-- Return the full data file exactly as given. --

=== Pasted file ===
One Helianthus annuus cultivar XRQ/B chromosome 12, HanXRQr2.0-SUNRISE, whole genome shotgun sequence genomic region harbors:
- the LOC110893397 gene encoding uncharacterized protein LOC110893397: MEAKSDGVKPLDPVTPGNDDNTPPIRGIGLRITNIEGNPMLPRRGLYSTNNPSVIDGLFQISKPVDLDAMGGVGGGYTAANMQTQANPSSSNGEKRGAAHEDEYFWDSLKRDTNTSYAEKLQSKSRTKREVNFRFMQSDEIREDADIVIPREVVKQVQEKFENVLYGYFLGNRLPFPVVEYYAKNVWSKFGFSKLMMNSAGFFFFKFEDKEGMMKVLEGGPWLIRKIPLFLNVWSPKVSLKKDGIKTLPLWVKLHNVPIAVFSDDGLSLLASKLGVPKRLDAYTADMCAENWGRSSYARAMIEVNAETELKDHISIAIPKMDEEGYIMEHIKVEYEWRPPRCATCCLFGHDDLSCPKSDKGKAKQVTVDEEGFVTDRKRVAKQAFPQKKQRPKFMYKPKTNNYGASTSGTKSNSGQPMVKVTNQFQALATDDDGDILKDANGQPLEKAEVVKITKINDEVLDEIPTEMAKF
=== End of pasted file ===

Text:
One Helianthus annuus cultivar XRQ/B chromosome 12, HanXRQr2.0-SUNRISE, whole genome shotgun sequence genomic region harbors:
- the LOC110893397 gene encoding uncharacterized protein LOC110893397: MEAKSDGVKPLDPVTPGNDDNTPPIRGIGLRITNIEGNPMLPRRGLYSTNNPSVIDGLFQISKPVDLDAMGGVGGGYTAANMQTQANPSSSNGEKRGAAHEDEYFWDSLKRDTNTSYAEKLQSKSRTKREVNFRFMQSDEIREDADIVIPREVVKQVQEKFENVLYGYFLGNRLPFPVVEYYAKNVWSKFGFSKLMMNSAGFFFFKFEDKEGMMKVLEGGPWLIRKIPLFLNVWSPKVSLKKDGIKTLPLWVKLHNVPIAVFSDDGLSLLASKLGVPKRLDAYTADMCAENWGRSSYARAMIEVNAETELKDHISIAIPKMDEEGYIMEHIKVEYEWRPPRCATCCLFGHDDLSCPKSDKGKAKQVTVDEEGFVTDRKRVAKQAFPQKKQRPKFMYKPKTNNYGASTSGTKSNSGQPMVKVTNQFQALATDDDGDILKDANGQPLEKAEVVKITKINDEVLDEIPTEMAKF